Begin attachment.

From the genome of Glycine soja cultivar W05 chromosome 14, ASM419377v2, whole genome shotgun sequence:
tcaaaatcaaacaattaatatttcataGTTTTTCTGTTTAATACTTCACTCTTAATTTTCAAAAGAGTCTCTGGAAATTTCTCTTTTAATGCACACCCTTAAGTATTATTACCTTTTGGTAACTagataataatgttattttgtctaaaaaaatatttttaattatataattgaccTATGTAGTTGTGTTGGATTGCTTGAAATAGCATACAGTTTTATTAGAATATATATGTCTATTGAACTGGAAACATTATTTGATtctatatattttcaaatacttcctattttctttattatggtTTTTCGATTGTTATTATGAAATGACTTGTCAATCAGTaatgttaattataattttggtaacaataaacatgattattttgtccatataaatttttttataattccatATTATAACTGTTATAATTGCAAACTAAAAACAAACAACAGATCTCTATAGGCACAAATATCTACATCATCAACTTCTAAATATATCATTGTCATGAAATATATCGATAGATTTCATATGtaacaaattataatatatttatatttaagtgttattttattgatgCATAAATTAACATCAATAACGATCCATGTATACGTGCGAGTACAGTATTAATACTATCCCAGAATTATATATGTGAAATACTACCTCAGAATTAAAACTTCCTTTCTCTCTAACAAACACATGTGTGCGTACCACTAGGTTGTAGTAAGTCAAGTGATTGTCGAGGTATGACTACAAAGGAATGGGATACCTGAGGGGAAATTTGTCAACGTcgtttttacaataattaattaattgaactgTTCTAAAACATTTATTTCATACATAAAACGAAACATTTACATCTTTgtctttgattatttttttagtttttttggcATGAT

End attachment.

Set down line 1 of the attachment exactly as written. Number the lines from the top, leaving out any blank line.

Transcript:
From the genome of Glycine soja cultivar W05 chromosome 14, ASM419377v2, whole genome shotgun sequence: